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Getting help from my Latin teacher and her husband


Art at school
Quentin Blake Artist
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In fact art wasn't very important, I mean it wasn't an important thing in a grammar school, anyway. I don't know what it's like now, but I mean it was one of those things that, you know, wasn't considered very important, and I did it for what was it called then? General School Certificate, or something like that: the first exam, and I think, and I had to go and I had to go and see the Headmaster, and see if I could, he said, 'You have to give up something'. And I said, 'Could I give up chemistry?' Because chemistry I couldn't learn at all. And there was an elderly, rather sort of vulture-like chemistry teacher, who was a perfectly nice man, but I mean sort of rather wizened, with thin hair, you know and so I had to go and ask him if I could give up chemistry so that I could do art in the General School Certificate exams, and he said, 'Oh, I suppose you'd better'. And then so I could do art in about two terms, or something like that, which was okay. I now muddle up the exam at 16 and the exam at 17 or 18. I can't remember which was which. I remember going into one of those exams and doing a still life drawing. A pencil still life drawing, and you could, one subject was 16 green apples, I think… I can't think how they thought of that, but fortunately there was also, I looked round, and  you could choose between one or two things, and there was a lobster, and then I was alright, you know, there was something to draw. But I didn't get a great deal from… on the whole, from the art masters at school. In fact I remember one of them, he was quite a nice man, but was obviously used to teaching art to people who didn't really want to draw. And his idea was that you did sort of wandering lines, you know, across the page, like this at random, and then you looked at them, and you saw what you could find in that to draw. And I could only ever find octopuses. There was nothing else you could make it into as far as I was concerned, and it was maddening, because I wanted to get on and draw something. And that was what I really wanted, to draw something.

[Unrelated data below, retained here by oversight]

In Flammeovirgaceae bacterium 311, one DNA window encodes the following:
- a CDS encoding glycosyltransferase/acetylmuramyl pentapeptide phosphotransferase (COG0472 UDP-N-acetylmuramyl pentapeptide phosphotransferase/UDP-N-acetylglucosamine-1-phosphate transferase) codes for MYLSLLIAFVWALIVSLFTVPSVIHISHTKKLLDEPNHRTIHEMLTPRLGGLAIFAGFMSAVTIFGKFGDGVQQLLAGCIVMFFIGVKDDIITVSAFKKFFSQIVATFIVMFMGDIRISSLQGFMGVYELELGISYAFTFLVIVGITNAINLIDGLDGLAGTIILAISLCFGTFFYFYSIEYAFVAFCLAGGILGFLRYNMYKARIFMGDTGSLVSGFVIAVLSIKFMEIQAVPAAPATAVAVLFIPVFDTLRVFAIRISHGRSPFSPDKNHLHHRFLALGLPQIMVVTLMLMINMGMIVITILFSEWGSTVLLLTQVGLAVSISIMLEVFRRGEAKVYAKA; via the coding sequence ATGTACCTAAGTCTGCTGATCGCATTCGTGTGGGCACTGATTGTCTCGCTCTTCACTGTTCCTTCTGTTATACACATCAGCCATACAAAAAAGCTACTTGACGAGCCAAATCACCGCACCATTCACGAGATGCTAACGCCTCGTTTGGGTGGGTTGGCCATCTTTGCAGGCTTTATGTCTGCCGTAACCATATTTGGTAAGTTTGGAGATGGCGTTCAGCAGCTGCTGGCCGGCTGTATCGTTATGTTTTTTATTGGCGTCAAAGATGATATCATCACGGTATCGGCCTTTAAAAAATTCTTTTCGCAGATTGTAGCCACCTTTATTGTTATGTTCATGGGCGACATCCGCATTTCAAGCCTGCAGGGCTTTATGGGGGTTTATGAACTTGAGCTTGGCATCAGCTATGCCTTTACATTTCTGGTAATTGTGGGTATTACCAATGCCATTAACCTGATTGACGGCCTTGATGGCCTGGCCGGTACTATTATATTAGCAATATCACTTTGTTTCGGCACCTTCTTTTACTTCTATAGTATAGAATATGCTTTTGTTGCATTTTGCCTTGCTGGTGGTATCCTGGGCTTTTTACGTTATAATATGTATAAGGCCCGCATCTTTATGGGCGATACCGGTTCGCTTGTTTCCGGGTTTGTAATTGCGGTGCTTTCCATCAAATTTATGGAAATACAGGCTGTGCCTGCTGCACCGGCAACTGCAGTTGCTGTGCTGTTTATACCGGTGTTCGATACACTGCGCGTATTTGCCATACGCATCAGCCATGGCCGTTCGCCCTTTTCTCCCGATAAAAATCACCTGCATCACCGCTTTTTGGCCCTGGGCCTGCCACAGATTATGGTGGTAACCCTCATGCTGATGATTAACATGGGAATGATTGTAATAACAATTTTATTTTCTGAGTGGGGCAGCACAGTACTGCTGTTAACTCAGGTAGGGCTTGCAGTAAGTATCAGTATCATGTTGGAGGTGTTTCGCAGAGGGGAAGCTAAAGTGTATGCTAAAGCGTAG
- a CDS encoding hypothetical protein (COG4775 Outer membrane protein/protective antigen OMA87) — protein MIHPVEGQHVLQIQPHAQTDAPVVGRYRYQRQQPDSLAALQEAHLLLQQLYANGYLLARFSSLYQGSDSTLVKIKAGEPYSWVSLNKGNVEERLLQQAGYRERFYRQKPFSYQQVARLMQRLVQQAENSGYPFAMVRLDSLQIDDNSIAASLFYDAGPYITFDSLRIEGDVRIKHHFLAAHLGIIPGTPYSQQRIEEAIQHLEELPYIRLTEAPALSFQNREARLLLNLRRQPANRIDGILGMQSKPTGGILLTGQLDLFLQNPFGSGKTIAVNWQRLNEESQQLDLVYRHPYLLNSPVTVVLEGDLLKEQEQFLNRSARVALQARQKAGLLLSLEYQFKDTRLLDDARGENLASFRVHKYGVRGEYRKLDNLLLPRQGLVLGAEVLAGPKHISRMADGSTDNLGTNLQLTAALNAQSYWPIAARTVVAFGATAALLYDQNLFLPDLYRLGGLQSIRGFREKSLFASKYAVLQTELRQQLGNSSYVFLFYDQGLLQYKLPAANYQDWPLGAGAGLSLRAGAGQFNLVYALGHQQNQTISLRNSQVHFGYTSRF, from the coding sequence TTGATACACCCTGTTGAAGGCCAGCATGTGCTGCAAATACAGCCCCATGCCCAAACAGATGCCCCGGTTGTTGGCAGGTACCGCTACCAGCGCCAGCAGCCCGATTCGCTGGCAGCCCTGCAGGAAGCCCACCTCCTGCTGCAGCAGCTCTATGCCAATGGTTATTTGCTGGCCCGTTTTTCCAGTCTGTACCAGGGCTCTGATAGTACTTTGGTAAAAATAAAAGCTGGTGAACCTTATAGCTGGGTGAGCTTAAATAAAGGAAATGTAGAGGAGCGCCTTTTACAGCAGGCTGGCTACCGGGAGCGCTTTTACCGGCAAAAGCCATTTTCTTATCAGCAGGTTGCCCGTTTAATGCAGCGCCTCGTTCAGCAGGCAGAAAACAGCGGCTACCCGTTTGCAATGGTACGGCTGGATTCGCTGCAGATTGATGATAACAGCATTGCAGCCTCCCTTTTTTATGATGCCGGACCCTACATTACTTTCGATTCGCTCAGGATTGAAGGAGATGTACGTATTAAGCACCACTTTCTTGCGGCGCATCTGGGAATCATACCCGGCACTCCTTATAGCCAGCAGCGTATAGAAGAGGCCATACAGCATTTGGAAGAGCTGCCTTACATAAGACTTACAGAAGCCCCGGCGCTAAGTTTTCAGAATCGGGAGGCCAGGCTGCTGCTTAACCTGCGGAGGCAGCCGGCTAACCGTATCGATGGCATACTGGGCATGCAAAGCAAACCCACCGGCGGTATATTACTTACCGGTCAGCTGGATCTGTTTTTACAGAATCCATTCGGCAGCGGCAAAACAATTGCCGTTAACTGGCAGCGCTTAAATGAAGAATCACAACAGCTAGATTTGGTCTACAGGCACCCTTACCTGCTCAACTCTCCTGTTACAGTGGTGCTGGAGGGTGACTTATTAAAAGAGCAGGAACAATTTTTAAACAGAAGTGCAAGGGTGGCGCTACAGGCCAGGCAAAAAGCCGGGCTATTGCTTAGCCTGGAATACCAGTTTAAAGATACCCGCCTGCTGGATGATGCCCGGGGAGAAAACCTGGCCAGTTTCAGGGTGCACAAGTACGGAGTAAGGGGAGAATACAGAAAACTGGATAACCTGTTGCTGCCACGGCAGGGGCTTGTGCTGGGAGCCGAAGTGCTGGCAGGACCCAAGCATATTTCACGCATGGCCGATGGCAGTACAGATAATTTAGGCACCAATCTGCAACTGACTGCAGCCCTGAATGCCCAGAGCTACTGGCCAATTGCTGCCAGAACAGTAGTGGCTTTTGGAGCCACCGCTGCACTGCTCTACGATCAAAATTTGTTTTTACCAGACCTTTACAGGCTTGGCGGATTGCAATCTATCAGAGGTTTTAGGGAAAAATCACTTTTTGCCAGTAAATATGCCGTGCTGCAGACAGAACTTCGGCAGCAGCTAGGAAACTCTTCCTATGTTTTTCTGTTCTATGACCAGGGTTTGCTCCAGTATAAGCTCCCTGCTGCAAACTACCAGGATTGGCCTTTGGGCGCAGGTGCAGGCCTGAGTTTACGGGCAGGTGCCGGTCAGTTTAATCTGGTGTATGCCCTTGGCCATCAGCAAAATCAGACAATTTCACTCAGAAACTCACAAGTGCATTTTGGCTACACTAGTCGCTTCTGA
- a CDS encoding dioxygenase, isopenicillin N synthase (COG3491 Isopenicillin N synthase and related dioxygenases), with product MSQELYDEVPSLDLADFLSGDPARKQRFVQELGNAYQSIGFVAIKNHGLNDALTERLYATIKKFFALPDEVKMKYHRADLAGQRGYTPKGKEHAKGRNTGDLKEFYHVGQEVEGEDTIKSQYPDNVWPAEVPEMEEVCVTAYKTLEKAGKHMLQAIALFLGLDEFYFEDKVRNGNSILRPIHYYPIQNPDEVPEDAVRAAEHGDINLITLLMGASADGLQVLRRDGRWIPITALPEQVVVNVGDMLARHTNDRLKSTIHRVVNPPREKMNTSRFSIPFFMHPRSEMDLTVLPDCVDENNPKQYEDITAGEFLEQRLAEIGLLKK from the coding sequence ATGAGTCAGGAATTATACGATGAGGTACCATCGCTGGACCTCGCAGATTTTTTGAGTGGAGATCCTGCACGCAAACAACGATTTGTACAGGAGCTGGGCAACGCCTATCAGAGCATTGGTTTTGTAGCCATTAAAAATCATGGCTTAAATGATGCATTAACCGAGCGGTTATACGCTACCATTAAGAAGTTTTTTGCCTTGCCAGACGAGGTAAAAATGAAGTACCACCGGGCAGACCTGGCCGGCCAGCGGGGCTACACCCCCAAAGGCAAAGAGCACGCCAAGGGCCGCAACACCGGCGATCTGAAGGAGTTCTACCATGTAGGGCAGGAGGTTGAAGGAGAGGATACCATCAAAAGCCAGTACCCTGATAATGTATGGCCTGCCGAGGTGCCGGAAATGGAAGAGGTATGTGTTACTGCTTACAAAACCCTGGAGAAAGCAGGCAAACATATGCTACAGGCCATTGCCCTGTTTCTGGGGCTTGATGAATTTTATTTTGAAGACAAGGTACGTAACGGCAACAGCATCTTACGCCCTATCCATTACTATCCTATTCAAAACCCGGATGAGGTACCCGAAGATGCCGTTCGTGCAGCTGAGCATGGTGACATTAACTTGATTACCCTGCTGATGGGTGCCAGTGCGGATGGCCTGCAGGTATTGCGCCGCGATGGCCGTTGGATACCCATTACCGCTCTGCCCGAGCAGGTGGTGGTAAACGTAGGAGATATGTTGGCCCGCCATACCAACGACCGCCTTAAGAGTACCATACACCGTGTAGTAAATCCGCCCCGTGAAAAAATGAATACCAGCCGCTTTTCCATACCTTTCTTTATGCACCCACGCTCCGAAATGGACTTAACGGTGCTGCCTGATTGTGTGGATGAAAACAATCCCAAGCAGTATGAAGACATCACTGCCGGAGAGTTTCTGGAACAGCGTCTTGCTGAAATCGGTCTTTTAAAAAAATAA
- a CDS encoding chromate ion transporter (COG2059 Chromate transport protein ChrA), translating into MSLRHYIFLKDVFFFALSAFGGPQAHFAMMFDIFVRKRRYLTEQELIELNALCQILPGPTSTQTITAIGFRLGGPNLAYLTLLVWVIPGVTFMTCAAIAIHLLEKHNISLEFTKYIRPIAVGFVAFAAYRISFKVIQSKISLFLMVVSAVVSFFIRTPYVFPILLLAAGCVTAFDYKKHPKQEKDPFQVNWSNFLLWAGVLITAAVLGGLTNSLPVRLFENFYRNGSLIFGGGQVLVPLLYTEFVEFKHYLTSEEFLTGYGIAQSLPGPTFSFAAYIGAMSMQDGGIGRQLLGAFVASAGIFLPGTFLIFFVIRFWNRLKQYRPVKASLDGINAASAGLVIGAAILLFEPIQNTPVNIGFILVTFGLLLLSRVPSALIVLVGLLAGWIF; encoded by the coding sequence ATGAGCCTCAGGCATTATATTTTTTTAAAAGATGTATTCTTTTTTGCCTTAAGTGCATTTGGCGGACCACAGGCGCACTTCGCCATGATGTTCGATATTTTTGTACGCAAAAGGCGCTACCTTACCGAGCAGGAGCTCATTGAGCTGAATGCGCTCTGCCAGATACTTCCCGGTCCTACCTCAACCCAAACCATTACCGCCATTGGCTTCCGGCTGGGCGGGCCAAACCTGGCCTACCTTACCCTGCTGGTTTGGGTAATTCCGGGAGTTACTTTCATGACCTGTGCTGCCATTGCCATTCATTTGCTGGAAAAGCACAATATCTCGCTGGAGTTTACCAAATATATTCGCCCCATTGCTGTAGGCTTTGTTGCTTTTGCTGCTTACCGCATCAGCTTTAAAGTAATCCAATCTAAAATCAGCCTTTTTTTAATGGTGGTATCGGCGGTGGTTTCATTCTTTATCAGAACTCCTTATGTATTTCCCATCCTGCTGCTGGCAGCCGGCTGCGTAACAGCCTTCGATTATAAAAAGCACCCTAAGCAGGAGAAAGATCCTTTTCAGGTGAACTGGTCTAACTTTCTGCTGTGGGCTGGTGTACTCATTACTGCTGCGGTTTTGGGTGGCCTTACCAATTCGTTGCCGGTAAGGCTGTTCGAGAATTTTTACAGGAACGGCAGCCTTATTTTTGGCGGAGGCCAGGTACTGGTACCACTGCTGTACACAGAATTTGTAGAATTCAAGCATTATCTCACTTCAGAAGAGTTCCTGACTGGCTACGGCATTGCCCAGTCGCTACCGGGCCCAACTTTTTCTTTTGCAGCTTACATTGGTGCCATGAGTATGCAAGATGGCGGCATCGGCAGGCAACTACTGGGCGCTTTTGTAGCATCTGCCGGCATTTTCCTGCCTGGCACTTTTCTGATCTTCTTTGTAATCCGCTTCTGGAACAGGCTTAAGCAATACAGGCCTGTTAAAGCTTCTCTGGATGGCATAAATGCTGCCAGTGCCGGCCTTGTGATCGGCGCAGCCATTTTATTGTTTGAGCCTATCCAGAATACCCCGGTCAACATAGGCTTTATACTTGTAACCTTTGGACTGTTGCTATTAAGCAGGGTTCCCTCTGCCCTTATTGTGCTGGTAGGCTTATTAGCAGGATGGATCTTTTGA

Quentin Blake, well loved British writer and illustrator, is perhaps best known for bringing Roald Dahl's characters to life with his vibrant illustrations, and for becoming the first ever UK Children's Laureate. He has also written and illustrated his own books including Mr Magnolia which won the Kate Greenaway Medal.

Listeners: Ghislaine Kenyon

Ghislaine Kenyon is a freelance arts education consultant. She previously worked in gallery education including as Head of Learning at the Joint Education Department at Somerset House and Deputy Head of Education at the National Gallery’s Education Department. As well as directing the programme for schools there, she curated exhibitions such as the highly successful Tell Me a Picture with Quentin Blake, with whom she also co-curated an exhibition at the Petit Palais in Paris in 2005. At the National Gallery she was responsible for many initiatives such as Take Art, a programme working with 14 London hospitals, and the national Take One Picture scheme with primary schools. She has also put on several series of exhibition-related concerts. Ghislaine writes, broadcasts and lectures on the arts, arts education and the movement for arts in health. She is also a Board Member of the Museum of Illustration, the Handel House Museum and the Britten-Pears Foundation.

Tags: General School Certificate

Duration: 2 minutes, 41 seconds

Date story recorded: January 2006

Date story went live: 24 January 2008